For Penn State to get back in the win column Thursday against St. Francis Brooklyn, it had to iron out several issues both offensively and defensively — things that can’t possibly get fixed in a single game.
Luckily for Coach Micah Shrewsberry — after spending more than two decades on college sidelines — he’s been in this position before.
While the Nittany Lions have a long way to go to become a complete team, Shrewsberry is taking things one step at a time.
“You learn that winning’s hard, and you learn to celebrate every single time,” Shrewsberry said.
The blue and white showed improvement in its perimeter defense in its 74-59 defeat of the Terriers, holding St. Francis Brooklyn to 31.8% shooting from beyond the arc, but one big problem from its loss to UMass Monday resurfaced — Penn State's inability to hold on to the basketball.
After coughing up the ball 15 times against Minutemen, the Nittany Lions recorded 15 more turnovers Thursday — five greater than the maximum Shrewsberry was hoping for.
“We didn’t value the basketball. Our goal is 10 turnovers or less,” he said. “That’s the game right there, passing and catching. That’s where we need to continue to get better.”
“I thought we were just a little loose with it tonight. Luckily those balls are going out-of-bounds instead of to the other team.”
With a pair of forwards — fifth-year senior Greg Lee and junior Jevonnie Scott — sidelined thus far, Shrewsberry has been playing around with lineups to find the Nittany Lions’ best fit to close out games.
“We’re still feeling out the process. I haven’t been in the late game [situation] with these guys very much,” Shrewsberry said. “It’s game three for us, and we’re still learning each other. We’re still learning who our best lineups are to finish games.”
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Penn State defended the Bryce Jordan Center for the second time of the season on Thursday night.
Shrewsberry opted to start Jalanni White for the first time this season, and the fifth-year senior forward responded by playing with an early edge, grabbing a pair of offensive rebounds and putting them back for buckets.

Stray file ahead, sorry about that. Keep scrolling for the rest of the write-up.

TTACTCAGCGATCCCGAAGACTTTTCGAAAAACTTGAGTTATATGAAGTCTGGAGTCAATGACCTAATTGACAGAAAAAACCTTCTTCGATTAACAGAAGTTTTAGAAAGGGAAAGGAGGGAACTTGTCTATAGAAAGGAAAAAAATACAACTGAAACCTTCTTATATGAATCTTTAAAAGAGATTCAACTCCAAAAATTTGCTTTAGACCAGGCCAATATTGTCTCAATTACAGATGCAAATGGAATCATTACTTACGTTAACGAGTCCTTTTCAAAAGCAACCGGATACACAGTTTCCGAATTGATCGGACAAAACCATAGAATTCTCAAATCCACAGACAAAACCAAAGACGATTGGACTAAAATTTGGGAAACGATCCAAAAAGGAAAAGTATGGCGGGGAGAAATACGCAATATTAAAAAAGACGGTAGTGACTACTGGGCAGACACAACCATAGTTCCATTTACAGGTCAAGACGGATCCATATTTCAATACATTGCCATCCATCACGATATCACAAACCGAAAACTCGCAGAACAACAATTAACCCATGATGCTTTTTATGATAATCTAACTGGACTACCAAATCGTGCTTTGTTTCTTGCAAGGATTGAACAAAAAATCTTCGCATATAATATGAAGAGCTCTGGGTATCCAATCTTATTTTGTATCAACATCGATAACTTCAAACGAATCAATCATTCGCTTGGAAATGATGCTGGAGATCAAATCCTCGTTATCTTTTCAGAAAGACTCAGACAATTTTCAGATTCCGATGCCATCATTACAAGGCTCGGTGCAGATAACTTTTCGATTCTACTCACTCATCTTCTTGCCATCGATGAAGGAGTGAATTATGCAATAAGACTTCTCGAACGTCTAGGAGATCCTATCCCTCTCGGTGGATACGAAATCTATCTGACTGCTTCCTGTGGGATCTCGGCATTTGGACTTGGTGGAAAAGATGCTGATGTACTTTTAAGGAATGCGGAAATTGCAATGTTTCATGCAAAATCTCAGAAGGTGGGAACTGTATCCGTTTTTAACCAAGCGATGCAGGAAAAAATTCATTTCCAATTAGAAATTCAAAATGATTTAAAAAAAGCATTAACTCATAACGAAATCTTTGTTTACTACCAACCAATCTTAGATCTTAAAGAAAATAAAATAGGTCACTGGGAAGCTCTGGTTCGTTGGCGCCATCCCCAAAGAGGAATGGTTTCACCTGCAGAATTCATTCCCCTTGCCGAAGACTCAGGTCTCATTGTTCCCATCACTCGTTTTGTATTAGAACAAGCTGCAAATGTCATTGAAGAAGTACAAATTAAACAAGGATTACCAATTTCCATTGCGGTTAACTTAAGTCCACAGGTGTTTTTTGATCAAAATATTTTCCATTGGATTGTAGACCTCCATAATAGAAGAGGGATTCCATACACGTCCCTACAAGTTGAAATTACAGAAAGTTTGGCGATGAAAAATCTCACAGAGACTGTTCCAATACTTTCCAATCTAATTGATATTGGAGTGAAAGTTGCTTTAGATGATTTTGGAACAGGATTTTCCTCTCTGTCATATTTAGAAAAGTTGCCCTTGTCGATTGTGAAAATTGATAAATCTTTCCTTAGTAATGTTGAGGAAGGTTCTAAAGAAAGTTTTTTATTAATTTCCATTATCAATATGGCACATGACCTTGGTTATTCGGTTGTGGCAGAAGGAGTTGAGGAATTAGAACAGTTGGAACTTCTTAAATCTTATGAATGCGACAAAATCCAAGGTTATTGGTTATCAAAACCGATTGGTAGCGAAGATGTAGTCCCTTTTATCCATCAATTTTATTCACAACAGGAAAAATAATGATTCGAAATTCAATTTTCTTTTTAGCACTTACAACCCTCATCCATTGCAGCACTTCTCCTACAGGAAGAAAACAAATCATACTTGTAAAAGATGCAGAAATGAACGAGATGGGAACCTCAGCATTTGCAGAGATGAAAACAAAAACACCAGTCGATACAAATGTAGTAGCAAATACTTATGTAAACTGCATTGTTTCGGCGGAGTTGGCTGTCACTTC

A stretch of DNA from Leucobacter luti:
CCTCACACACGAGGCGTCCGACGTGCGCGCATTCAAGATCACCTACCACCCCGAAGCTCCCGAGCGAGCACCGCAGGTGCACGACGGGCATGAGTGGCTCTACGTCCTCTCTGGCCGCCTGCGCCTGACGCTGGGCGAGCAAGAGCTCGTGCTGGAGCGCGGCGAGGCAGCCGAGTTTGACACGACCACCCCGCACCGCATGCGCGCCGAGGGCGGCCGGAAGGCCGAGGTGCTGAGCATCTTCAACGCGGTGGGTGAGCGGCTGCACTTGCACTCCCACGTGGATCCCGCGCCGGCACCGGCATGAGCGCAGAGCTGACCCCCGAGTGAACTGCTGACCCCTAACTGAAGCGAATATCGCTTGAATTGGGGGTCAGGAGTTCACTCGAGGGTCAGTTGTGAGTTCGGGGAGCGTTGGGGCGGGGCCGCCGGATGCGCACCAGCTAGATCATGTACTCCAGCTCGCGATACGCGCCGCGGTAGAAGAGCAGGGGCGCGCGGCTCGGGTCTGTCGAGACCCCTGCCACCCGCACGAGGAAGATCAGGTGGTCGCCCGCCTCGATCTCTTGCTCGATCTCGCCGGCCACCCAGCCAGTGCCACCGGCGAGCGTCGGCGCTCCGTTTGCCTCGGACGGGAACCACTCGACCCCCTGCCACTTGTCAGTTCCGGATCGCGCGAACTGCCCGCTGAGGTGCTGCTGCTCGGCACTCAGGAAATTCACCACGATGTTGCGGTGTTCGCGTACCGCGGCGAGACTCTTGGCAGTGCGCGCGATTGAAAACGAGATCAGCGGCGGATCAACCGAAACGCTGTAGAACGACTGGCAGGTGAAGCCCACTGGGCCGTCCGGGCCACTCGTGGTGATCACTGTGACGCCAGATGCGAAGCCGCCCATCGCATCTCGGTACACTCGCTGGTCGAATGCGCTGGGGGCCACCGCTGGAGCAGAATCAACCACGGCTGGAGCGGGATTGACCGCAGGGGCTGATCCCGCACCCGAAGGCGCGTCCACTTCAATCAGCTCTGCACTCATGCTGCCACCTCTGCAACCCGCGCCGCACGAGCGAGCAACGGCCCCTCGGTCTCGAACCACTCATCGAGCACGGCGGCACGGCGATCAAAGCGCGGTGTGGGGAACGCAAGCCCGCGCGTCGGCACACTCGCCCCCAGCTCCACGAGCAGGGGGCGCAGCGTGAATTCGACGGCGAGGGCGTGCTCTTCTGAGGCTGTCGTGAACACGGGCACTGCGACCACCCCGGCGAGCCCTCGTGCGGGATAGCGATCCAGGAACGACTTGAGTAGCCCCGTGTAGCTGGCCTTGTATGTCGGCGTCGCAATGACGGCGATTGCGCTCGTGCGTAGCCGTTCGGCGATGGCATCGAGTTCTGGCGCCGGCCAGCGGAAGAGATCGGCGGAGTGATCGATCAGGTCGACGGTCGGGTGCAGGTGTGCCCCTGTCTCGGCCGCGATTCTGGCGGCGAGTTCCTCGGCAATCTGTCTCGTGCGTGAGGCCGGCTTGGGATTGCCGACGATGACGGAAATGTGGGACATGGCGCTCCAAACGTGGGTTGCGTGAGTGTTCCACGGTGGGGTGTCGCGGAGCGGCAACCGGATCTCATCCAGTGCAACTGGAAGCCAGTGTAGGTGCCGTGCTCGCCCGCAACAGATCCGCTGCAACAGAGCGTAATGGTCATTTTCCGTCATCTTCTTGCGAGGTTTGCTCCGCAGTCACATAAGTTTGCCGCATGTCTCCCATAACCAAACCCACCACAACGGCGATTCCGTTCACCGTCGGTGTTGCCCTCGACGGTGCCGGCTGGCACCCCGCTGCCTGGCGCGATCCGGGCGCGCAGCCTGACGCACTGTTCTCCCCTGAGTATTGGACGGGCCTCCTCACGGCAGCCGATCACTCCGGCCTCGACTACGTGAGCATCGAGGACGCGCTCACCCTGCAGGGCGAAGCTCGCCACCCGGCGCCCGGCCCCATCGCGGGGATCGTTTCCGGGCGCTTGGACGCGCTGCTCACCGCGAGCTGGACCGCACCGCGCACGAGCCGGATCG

“He did a lot of things that don’t show up on the stat sheet,” senior guard Sam Sessoms said. “I don’t know his wingspan, but it’s ridiculous. He had a lot of good rebounds, quick outlets to transition.”
Fifth-year senior forward John Harrar also took note of his frontcourt teammate’s tenacity Thursday.
“Jalanni’s out there stealing my offensive rebounds,” Harrar said. “I think it’s hard for other teams to keep [us] off the glass when we go big. I think that’s how we got our first couple points.”
Three games into the Shrewsberry era, Penn State has had its share of ups and downs.
The Nittany Lions’ 2-1 start to the season is perhaps made even more remarkable with the fact that they haven’t been at full strength yet — even on the practice court.
“We haven’t had everybody on our team at one practice at one time,” Shrewsberry said. “Nobody feels sorry for us. St. Francis didn’t feel sorry for us, Cornell doesn’t feel sorry [and the] Big Ten’s not going to feel sorry.”
Nonetheless, Shrewsberry is determined to push his squad through everything that gets thrown its way.
“We have to find a way to win anyway,” Shrewsberry said. “It is a great learning experience for the next time we get out there.”
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